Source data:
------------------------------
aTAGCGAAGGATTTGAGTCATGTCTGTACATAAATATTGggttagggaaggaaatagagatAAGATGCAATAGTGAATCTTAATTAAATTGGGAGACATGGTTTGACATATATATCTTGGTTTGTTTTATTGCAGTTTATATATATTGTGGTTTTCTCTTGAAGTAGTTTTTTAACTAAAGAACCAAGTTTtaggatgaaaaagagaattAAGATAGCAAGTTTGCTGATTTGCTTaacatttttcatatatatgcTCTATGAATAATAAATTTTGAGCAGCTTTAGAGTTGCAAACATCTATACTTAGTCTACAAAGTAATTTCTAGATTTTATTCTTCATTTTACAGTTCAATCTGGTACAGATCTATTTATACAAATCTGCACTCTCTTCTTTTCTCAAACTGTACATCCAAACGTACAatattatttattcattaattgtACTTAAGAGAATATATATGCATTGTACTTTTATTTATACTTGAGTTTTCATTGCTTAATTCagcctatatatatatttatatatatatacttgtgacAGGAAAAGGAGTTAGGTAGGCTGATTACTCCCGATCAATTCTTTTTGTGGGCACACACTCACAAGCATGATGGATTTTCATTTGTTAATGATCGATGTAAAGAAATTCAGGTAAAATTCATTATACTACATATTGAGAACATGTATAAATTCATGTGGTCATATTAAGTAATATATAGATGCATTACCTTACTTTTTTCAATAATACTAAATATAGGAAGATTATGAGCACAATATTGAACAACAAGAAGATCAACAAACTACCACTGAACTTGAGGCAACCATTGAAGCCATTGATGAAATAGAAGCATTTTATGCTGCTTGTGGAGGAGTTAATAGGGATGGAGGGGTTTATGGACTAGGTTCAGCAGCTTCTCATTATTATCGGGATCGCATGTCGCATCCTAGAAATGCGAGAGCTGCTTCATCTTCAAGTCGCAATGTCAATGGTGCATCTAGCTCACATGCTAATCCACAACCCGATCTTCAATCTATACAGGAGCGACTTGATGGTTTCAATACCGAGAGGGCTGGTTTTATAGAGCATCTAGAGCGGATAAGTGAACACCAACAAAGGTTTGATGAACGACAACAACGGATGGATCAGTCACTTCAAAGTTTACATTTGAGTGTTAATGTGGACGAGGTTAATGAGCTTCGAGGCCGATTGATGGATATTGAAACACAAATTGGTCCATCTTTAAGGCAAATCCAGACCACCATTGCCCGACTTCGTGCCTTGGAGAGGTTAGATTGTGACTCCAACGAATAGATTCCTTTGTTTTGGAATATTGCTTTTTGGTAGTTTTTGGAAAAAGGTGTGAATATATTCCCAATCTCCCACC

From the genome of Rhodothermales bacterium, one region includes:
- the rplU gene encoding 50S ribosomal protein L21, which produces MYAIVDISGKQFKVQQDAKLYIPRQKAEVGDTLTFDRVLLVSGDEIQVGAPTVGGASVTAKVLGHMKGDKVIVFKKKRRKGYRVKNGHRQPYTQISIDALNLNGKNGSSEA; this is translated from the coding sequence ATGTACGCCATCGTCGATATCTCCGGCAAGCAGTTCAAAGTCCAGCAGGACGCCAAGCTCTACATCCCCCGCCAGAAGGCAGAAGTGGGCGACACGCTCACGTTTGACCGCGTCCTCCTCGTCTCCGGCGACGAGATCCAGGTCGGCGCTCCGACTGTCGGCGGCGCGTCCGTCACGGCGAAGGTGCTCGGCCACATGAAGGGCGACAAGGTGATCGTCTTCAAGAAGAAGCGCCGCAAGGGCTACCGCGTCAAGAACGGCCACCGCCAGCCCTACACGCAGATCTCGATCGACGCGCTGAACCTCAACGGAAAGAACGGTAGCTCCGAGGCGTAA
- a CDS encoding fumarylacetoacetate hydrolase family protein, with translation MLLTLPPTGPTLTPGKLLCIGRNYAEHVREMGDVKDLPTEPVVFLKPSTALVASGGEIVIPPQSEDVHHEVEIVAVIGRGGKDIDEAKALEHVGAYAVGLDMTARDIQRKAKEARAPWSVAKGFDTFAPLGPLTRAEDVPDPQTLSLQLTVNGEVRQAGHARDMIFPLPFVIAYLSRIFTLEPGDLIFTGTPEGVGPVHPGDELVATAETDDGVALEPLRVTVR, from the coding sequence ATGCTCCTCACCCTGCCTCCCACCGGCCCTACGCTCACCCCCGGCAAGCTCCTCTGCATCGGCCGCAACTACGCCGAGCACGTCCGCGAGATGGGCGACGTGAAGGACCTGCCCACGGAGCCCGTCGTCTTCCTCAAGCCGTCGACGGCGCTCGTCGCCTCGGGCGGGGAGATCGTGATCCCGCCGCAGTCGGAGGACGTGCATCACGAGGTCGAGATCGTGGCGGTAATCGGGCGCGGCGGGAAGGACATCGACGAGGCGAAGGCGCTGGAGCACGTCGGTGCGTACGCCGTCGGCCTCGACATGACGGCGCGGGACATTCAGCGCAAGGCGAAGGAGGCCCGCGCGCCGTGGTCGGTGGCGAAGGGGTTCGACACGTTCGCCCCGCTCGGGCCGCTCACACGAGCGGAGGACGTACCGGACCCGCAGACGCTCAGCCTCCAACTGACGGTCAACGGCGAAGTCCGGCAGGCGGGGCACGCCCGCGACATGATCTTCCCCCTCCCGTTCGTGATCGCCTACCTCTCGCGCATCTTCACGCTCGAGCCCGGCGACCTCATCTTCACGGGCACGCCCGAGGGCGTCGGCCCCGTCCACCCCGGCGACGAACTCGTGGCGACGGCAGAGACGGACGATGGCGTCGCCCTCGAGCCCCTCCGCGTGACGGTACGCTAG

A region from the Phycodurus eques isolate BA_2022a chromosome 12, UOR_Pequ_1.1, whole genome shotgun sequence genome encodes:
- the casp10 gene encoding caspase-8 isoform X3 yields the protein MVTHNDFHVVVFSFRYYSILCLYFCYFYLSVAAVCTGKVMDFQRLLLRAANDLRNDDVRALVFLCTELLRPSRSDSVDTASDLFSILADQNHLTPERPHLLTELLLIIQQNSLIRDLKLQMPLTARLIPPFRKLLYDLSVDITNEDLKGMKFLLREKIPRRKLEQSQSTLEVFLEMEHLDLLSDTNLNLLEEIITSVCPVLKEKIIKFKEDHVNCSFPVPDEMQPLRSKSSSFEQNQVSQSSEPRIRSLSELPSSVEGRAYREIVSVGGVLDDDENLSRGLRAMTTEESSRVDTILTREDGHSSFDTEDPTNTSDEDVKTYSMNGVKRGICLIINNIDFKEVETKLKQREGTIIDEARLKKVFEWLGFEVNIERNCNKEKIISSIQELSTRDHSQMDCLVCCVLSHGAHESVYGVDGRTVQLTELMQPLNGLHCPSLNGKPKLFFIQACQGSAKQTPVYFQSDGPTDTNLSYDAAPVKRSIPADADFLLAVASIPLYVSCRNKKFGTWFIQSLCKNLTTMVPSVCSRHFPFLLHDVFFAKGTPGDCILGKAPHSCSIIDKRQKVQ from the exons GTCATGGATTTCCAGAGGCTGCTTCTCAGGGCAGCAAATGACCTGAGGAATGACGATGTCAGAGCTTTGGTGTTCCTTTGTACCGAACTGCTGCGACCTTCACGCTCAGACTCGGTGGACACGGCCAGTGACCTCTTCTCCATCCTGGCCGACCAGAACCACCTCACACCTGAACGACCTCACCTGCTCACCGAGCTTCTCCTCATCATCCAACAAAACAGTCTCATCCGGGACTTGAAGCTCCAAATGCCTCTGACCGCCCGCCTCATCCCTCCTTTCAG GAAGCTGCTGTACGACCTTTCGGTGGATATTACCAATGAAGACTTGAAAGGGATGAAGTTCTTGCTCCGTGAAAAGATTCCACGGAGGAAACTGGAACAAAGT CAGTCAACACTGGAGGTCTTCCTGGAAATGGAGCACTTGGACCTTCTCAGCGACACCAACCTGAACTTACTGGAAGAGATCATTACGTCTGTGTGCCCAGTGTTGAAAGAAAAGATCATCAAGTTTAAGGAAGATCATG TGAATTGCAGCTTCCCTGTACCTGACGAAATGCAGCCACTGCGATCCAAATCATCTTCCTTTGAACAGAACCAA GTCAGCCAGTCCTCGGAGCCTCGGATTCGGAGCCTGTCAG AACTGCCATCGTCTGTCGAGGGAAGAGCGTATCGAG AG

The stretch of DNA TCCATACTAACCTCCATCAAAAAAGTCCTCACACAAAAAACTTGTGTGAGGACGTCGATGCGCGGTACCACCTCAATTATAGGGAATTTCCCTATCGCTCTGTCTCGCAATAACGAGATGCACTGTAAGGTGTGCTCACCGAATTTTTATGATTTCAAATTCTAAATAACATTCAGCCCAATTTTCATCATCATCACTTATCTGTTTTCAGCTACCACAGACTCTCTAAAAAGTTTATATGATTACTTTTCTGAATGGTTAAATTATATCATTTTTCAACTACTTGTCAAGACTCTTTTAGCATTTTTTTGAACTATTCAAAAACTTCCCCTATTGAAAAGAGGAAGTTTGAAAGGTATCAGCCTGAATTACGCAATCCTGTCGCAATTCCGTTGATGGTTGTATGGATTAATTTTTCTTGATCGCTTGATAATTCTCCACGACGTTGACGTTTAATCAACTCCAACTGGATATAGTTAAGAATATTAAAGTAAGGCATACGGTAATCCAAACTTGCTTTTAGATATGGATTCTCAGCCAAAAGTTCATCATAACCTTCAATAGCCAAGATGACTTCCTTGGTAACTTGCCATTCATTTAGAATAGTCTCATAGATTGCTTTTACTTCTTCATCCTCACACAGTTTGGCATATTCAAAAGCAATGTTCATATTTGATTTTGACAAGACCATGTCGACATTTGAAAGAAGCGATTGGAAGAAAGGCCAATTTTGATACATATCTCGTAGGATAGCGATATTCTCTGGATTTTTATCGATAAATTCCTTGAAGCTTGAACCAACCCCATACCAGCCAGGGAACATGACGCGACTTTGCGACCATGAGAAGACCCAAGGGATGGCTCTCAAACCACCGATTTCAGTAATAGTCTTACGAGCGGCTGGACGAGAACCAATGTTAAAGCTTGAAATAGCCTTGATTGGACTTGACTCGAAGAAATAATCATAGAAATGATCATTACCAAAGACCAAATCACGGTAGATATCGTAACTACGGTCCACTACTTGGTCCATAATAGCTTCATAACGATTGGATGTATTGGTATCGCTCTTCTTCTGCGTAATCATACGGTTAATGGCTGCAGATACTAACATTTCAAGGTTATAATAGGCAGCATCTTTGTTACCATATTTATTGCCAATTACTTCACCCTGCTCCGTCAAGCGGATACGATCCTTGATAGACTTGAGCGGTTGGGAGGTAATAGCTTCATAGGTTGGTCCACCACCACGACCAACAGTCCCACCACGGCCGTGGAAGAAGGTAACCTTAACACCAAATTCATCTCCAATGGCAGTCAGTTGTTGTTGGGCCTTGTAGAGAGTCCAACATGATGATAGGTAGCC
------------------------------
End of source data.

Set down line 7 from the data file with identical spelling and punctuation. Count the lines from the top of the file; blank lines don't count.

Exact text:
The stretch of DNA TCCATACTAACCTCCATCAAAAAAGTCCTCACACAAAAAACTTGTGTGAGGACGTCGATGCGCGGTACCACCTCAATTATAGGGAATTTCCCTATCGCTCTGTCTCGCAATAACGAGATGCACTGTAAGGTGTGCTCACCGAATTTTTATGATTTCAAATTCTAAATAACATTCAGCCCAATTTTCATCATCATCACTTATCTGTTTTCAGCTACCACAGACTCTCTAAAAAGTTTATATGATTACTTTTCTGAATGGTTAAATTATATCATTTTTCAACTACTTGTCAAGACTCTTTTAGCATTTTTTTGAACTATTCAAAAACTTCCCCTATTGAAAAGAGGAAGTTTGAAAGGTATCAGCCTGAATTACGCAATCCTGTCGCAATTCCGTTGATGGTTGTATGGATTAATTTTTCTTGATCGCTTGATAATTCTCCACGACGTTGACGTTTAATCAACTCCAACTGGATATAGTTAAGAATATTAAAGTAAGGCATACGGTAATCCAAACTTGCTTTTAGATATGGATTCTCAGCCAAAAGTTCATCATAACCTTCAATAGCCAAGATGACTTCCTTGGTAACTTGCCATTCATTTAGAATAGTCTCATAGATTGCTTTTACTTCTTCATCCTCACACAGTTTGGCATATTCAAAAGCAATGTTCATATTTGATTTTGACAAGACCATGTCGACATTTGAAAGAAGCGATTGGAAGAAAGGCCAATTTTGATACATATCTCGTAGGATAGCGATATTCTCTGGATTTTTATCGATAAATTCCTTGAAGCTTGAACCAACCCCATACCAGCCAGGGAACATGACGCGACTTTGCGACCATGAGAAGACCCAAGGGATGGCTCTCAAACCACCGATTTCAGTAATAGTCTTACGAGCGGCTGGACGAGAACCAATGTTAAAGCTTGAAATAGCCTTGATTGGACTTGACTCGAAGAAATAATCATAGAAATGATCATTACCAAAGACCAAATCACGGTAGATATCGTAACTACGGTCCACTACTTGGTCCATAATAGCTTCATAACGATTGGATGTATTGGTATCGCTCTTCTTCTGCGTAATCATACGGTTAATGGCTGCAGATACTAACATTTCAAGGTTATAATAGGCAGCATCTTTGTTACCATATTTATTGCCAATTACTTCACCCTGCTCCGTCAAGCGGATACGATCCTTGATAGACTTGAGCGGTTGGGAGGTAATAGCTTCATAGGTTGGTCCACCACCACGACCAACAGTCCCACCACGGCCGTGGAAGAAGGTAACCTTAACACCAAATTCATCTCCAATGGCAGTCAGTTGTTGTTGGGCCTTGTAGAGAGTCCAACATGATGATAGGTAGCC